5) …which is why personal networking & referrals will remain king.
We live in what is supposed to be the golden age of online lead-gen and marketing automation, yet the great majority of freelancers find that their online marketing efforts yield zero return – or worse, a net-negative return. By far, the #1 way that freelancers get new client work is via their network, not via stranger-leads that come in due to any kind of automated marketing.
The fact that it’s harder and harder to stand out online will make personal network marketing and referral work more of a source of leads, not less, and many freelancers will give up on trying to attract “stranger leads” online and instead use those automation tools to go deep on personal network marketing.
To be successful amidst these freelancing trends for 2017, it’s important to learn to create more “referrable moments”, meet more valuable contacts, and do a better job of turning one-off projects into long-term relationships with recurring work. Outside of the super-winners, freelancers that don’t go deep into relationship marketing will find that their blog posts, podcast episodes, and social media updates will continue to go unread, unheard, and unseen by prospective clients.
Hint: for going deep on email marketing to your network, I recommend Drip; it’s got everything you need to do either outward-facing lead-gen campaigns or inward-facing nurturing and referral-soliciting campaigns.
6) Lifestyle will become more important than earnings…
The Golden-Era American Dream – that anyone can get a stable job that pays enough to own a home and raise a family on one income – is dead and buried. The 21st-Century American Dream can be summed up in one word: flexibility. Sure, we want to support our families, but we also know we’re not going to be able to do it in partnership with one long-term, predictable-schedule, single-location employer.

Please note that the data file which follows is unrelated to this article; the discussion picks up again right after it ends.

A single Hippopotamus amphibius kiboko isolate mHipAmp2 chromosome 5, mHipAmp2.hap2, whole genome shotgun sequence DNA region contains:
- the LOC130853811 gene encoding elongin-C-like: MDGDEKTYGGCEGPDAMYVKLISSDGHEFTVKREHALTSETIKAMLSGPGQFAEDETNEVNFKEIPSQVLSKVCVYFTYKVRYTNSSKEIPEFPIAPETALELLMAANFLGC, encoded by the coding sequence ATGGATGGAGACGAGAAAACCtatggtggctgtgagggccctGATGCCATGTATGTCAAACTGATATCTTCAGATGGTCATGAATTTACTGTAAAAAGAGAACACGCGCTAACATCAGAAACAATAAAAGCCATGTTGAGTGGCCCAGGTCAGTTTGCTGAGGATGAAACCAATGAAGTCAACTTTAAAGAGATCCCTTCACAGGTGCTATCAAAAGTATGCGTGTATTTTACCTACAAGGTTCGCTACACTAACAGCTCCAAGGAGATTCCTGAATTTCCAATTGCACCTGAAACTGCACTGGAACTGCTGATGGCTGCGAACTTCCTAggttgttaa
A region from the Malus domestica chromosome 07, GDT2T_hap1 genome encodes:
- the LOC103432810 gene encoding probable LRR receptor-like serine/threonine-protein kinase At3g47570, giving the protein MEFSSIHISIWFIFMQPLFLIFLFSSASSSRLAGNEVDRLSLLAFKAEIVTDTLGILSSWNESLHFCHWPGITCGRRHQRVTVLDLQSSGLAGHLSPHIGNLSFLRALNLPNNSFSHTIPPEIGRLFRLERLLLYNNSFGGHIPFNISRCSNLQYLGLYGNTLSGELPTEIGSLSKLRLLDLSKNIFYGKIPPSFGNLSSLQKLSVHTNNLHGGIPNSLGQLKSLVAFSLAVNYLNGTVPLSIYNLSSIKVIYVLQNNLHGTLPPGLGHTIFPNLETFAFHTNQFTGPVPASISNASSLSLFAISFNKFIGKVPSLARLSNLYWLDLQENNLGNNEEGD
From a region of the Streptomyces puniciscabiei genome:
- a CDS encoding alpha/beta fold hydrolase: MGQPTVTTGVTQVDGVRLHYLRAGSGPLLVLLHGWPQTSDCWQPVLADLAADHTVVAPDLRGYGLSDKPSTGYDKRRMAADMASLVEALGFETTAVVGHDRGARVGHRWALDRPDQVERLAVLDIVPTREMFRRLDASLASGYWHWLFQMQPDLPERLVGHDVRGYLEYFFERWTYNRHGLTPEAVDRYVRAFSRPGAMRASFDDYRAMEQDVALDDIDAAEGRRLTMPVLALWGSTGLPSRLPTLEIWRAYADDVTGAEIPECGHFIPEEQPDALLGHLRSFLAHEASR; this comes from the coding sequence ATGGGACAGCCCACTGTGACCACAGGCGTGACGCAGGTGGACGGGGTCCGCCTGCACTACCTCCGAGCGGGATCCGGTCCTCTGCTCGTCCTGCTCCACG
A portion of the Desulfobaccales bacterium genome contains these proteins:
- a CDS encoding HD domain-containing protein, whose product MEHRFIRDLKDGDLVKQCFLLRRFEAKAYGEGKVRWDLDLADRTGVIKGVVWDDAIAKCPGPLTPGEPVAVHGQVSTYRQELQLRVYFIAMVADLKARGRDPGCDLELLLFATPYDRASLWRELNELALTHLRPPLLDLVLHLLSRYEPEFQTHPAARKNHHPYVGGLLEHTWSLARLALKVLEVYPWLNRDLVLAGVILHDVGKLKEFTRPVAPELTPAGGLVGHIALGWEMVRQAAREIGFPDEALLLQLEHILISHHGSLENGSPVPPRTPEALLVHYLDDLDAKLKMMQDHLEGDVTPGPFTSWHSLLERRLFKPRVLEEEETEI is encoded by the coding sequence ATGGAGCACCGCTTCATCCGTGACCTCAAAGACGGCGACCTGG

Well, if we can’t do that, what can we do? We can work flexible hours. We can work remotely. We can work while traveling. We can work with a variety of clients, on a variety of projects. We’ll still earn a great living, but that will be less the focus than it used to be; the focus will increasingly be on having flexibility – being less dictated to, having less conformity demanded of us, and having more say-so in our overall careers than traditional employment ever offered those to whom it also offered long-term stability.
Hint: look for like-minded clients who respect work-life balance themselves, and don’t expect you to run headlong into death-march projects.
7) …even though earning potential will continue to rise.
Make no mistake, whatever the American Dream may be, it still takes money to attain it, and the freelancing market will continue to offer ample money. Rates will likely fluctuate a bit as newer, less-sophisticated operators flood the market and depress rates (at least for low-end work) but the market for established operators who can offer clients clear value propositions and proven track records will remain healthy.
One of the most encouraging freelancing trends for 2017 is that in certain niches and sub-specialties, effective rates are expected to increase by the end of the year, putting many freelancers in a strong position at the start of 2018.
Hint: figure out where your offerings exist on the value continuum and try to shift them close to where money is generated.